The park also wants to make sure your locations are safe for you and anyone in attendance. Maybe you’ve seen pictures of Angels Landing in Zion and have dreamed of you and your SO saying your vows there with your parents and best friends looking on… except the hike up to Angels Landing is no joke and having a ceremony with any guests there would be pretty much impossible. You can take portraits there (or anywhere in the park) whenever… but a ceremony is a no go.
Different ceremony locations can handle different amounts of people, so if you plan on having any guests be sure to check your specific park and location for this! There are larger National Park venues and smaller ones, so chances are you can find a spot that suits you(though I don’t accept weddings with a guests list larger than 30!).
Also! There are often loads of gorgeous options *outside the park* if you want to have your wedding there, then venture into the park for portraits and exploring. Even if you have the ceremony off property, it still counts as a National Park elopement 🙂
As in every outdoor location, park or no, it’s important to follow Leave No Trace principles so things like confetti, champagne corks, flower petals, etc, will all have to be packed out. Yes every individual piece of confetti. 🙂 So really think on if you want that confetti.
If you dream of epic aerial photos of you and your SO, you will have to get them outside the park. Drones are 100% forbidden in all National Parks.
The date of your National Park Wedding is all about balancing two opposing variables: busy season and weather.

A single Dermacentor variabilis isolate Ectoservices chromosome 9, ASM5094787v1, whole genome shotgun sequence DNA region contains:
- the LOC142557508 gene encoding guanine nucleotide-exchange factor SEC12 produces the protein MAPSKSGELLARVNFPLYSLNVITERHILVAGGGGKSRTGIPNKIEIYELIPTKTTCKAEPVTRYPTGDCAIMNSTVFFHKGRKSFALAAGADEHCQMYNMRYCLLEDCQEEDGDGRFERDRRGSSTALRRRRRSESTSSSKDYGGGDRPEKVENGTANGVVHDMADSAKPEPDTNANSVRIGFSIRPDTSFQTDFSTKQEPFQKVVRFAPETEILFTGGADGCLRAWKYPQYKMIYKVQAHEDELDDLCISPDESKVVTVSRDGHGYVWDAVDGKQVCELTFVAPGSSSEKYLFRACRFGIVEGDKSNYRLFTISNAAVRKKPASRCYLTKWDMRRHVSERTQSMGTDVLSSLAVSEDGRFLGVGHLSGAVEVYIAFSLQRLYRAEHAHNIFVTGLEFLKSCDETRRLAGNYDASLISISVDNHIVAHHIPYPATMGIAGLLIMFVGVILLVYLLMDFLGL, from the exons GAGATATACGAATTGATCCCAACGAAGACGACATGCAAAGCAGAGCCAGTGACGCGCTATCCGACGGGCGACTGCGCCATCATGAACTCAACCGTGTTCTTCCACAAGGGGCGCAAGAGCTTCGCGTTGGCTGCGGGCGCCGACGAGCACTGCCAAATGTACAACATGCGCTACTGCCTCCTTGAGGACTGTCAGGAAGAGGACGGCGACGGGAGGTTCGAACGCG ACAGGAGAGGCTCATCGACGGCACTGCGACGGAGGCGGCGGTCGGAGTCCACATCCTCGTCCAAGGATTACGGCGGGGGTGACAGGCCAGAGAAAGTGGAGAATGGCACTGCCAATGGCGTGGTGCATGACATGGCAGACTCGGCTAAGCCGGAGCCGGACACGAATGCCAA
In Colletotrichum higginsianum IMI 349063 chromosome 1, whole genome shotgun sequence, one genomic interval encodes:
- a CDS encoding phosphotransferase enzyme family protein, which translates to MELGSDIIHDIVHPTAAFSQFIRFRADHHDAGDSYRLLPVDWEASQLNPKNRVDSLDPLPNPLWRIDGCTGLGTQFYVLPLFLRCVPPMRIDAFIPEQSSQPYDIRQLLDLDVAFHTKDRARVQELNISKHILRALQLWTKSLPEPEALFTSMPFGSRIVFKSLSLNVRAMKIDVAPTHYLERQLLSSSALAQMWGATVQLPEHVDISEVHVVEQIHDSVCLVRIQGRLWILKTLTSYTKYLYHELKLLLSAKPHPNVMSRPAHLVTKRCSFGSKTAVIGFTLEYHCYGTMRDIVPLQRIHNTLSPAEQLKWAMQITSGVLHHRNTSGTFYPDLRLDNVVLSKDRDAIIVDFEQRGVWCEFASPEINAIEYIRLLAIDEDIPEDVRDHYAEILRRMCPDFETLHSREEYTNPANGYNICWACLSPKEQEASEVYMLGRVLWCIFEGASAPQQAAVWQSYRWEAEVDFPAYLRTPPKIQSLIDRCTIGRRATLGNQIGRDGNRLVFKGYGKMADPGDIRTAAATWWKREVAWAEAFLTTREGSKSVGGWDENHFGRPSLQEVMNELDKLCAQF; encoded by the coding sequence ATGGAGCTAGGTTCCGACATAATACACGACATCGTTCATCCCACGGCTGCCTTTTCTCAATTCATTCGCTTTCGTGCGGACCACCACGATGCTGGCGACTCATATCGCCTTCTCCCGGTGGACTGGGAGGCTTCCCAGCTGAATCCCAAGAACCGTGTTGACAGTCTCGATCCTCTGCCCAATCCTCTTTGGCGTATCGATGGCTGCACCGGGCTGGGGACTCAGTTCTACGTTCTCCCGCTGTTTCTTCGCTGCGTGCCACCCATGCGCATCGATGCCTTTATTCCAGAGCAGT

If having a private to semi-private experience is important to you, visiting a park during shoulder-season or off-season is a really great option. This time can vary from park to park but generally speaking, summer is busy season. Some parks handle summer well but others, like Yosemite, are absolutely mobbed during high visitation months. Check with the park you’re interested in and see when those months are.
So it makes sense to pick a time of year like off season, right! Easy peasy. Well… sort of. A lot of popular locations in parks actually aren’t accessible to the public during winter months due to snowfall (such as Taft Point in Yosemite or Going to the Sun Road in Glacier National Park). A lot of parks can be absolutely beautiful during off season but weather is definitely something you want to consider, especially if extreme heat or cold is something you struggle to manage.
Piggy-backing off my above topic, if you want to avoid crowds and also get a better chance at securing your dream location, then weekdays are your friend.
Any weekday is preferable to the weekend, but Tuesday-Thursday are your best bet if you’re hoping for minimal onlookers. Also avoid any holidays or school breaks (like spring break or thanksgiving break). National Parks often experience surges in visitation during those times.
You may have noticed that a lot of these tips are fairly general… and you’re right! They are! So many things vary from park to park, from permit price, to location restrictions, to where dogs are allowed. *This is especially true during the COVID outbreak.* Some parks have ceased issuing permits due to how much uncertainty there is right now. There are also certain areas or entire parks that are closed or at half capacity. Make sure to talk to your elopement photographer about any COVID national park concerns you have!
It’s so so so important to check out the rules to the Park you want to elope in and get that information straight from the source- that Park’s website or better yet, from the park itself. And definitely ask help from your photographer when you need it. This post is the first in a series; keep a look out for posts on specific parks, where I’ll offer more specific and in-depth information to help you plan your National Park wedding. Stay tuned!
And if you want to check out some rad national park elopements, check these out!
This colorful and fun Canyonlands and Arches elopement (serious style goals in this one!)